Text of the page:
Imágenes de páginas

grow shrivelled; so likewise the kernels of nuts contract and shrink from their shells.

Old cheeses have their coats wrinkled; posts, wood-pillars, pales, &c. contract in their dimensions by long standing, crack, gape and separate; especially when set up green. And the like happens in solid bowls or balls of wood.

The earth cracks and chops in great droughts, and becomes full of chinks on its surface; and these cracks sometimes reach so deep, that water issues out thereat.


Let no one triflingly pretend, that this contraction in the case of dryness, is no more than a consumption of humidity; for if that were all, and only the moisture, converted into spirit, flew off; bodies would then retain their former dimensions, and barely become cavernous, like cork or pumice; and not be locally contracted, and lessened in their dimensions*.


Clay is burnt into brick and tile in the kiln; but if the heat be violent, as in the middle of the furnace, some part of the clay is also changed in its nature, and runs into glass.

* See Dr. Hook's Micrographia passim ; and Dr. Grew's Anatomy of Plants.

If wood be set on fire, and the flame be stifled, the wood turns to a coal or a substance more light and spongy than wood*.

Most of the metals when covered in a crucible, and set in the fire, especially in a reverberatory furnace, are converted into a friable substance, and calcined.

Many fossil, or metalline, and some vegetable matters, are vitrified by a strong fire.

All bodies capable of tumefaction turn to a coaly substance, and contract their dimensions, if too long exposed to the fire.

Paper, parchment, skins, &c. are not only made to wrinkle in their parts by the fire; but also to curl, or coil, and wind their whole substance into a roll.

Linen cloth being set on flame, aud presently extinguished, turns into a light substance, which scarce takes flame again, but easily ignites; as in the case of tinder.

Fat bodies, as wax, butter, oil, &c. become scorched, foul, and as it were smoky by the fire.

Eggs cóntract in bulk by the fire, and change the transparency of their whites into an opake whiteness.

If an egg be broke into high rectified spirit of

+For the full process, see Mr. Evelyn's Sylva; or Boerhaave's Chemistry.

wine, it turns white and hard; as if it were heated over the fire. So likewise bread steeped in the same spirit, appears almost as if it had been toasted.


1. So long as the spirit is detained in a body, and excited and dilated by fire, or heat; so long it keeps itself in agitation, endeavours its own escape, softens, supples, and fuses the tangible parts together and thus to digest, subdue, and work together the parts of bodies, is the proper office of the spirit. But after the spirit has once found an exit, and is discharged, then the work of the parts takes place; and, having been tortured by the spirit, now combine together, and wedge themselves close; as well through an appetite of connexion and mutual contract, as an aversion to motion and disturbance. And upon this follow closeness, hardness, and a stubborness of the body.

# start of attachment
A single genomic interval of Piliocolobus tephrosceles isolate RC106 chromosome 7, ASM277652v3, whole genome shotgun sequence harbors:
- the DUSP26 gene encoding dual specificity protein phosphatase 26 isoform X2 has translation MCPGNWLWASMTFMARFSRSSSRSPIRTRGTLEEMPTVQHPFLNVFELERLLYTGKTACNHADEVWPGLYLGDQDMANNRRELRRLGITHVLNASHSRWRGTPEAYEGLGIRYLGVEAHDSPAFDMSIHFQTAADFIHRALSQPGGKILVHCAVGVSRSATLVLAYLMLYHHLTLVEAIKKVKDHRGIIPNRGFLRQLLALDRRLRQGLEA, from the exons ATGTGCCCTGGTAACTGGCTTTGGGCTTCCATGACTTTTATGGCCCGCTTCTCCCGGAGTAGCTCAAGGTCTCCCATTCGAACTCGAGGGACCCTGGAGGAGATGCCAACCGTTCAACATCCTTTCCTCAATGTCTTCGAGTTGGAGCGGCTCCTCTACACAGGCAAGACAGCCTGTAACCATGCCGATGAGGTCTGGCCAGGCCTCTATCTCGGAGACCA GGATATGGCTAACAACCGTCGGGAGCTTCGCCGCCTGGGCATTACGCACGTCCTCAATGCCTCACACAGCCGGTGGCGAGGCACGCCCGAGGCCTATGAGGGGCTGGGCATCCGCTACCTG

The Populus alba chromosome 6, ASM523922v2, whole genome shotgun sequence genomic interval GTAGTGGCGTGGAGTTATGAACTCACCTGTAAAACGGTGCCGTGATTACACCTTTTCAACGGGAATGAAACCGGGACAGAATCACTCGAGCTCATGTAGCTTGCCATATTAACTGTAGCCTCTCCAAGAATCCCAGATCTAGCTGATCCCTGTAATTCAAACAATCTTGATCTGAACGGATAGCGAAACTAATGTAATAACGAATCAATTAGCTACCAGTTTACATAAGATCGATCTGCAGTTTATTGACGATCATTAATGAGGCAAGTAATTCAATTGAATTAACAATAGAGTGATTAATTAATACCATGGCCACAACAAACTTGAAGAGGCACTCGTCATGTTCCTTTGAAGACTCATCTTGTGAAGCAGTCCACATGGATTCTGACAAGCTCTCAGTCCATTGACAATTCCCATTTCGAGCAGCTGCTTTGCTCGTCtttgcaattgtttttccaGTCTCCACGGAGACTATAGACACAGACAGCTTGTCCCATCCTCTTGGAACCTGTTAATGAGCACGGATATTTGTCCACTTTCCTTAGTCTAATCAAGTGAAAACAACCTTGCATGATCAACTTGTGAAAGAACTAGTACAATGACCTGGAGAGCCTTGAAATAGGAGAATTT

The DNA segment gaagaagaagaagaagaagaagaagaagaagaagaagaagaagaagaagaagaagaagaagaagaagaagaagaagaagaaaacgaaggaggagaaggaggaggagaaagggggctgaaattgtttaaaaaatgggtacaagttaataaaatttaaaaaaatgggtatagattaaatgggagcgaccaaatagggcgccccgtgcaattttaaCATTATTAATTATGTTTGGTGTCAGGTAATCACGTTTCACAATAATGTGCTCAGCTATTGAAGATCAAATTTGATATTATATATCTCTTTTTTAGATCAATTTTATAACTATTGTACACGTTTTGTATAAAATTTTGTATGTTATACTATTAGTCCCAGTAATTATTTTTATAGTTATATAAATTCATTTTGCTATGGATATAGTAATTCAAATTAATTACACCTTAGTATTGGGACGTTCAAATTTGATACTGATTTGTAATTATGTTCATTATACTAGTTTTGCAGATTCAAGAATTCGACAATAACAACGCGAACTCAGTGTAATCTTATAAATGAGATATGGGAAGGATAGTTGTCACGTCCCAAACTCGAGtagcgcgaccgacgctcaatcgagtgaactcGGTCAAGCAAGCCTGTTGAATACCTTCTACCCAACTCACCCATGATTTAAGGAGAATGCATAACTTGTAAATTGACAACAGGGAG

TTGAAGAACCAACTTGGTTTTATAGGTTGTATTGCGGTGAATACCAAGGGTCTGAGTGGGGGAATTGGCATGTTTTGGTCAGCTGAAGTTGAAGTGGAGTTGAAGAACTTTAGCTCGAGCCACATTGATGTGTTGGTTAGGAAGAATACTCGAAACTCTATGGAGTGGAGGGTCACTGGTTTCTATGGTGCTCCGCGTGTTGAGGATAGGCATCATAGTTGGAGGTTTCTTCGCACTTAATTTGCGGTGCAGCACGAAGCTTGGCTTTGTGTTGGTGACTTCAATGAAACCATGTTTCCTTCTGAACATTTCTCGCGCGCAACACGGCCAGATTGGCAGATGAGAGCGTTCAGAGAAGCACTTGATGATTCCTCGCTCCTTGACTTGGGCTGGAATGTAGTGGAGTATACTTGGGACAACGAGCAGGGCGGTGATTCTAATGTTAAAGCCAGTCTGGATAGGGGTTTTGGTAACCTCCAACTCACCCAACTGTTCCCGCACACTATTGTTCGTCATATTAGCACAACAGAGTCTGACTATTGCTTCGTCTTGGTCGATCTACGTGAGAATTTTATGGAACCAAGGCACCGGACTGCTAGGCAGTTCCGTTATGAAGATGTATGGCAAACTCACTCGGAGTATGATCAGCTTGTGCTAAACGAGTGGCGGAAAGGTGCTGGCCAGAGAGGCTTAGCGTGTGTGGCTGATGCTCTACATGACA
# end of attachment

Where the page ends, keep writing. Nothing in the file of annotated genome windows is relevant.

2. There is a limit and ultimate end of the process of the contraction in the parts of bodies by fire; for if the quantity of matter be too small to cohere through the violent depredation of the fire, the parts desert each other, are turned to ashes and calcined. And thus much for the contractions occasioned by the discharge of the spirit of bodies; whether it proceed from age, fire, or potential heat.





RECIPROCAL to the action of dilatation by actual external heat, is the action of contraction by actual external cold. And this condensation is, of all others, the most genuine and proper; and would likewise, be the most powerful, if we had here, upon the surface of the earth, any intense degree of cold. But cold, or a remission of heat, (both which we here consider together) simply condenses some things, without altering their nature; restores others, though imperfectly, that are rarified; and again, perfectly converts and transforms others, by condensation, from one nature to another: each of which we must here touch upon, in their turn.


1. Air, in a thermometer, is sensible of the degrees both of cold and heat. And, in the winter; we sometimes placed a kind of cap of snow, upon the head of the glass; which has so much increased the cold, even in a snowy season, as to raise the water a few degrees higher, by condensing the air*.

*See Novum Organum, part ii. aph. 13.

2. We above observed, that the air in this glass was dilated a third; and contracted itself as much upon a remission of the heat.


1. It deserves to be tried by particular experiments, whether air dilated with heat, might be fixed in its expansion; so as not to endeavour its own restoration and contraction. Take therefore, a strong glass tube, heat it violently, then perfectly close up the orifice, that the air may not contract; and let the glass stand for some days thus closed: afterwards plunge it, still stopt, into water; open it under the water, and observe how much liquor it draws in; or how the quantity is, in proportion to what it would have attracted, if the glass had been directly put into water.*

2. Observe likewise, by the way, with regard to the title of heat and cold, whether air so strongly dilated, and forcibly detained, retains its heat much longer than when the orifice of the glass is left open.


1. In very clear and cold nights, during the winter, the stars appear larger than in the se

The experiment might be better tried in the condenser with strongly compressed air. See Mr. Boyle's Experiments upon the Spring of the Air.

« AnteriorContinuar »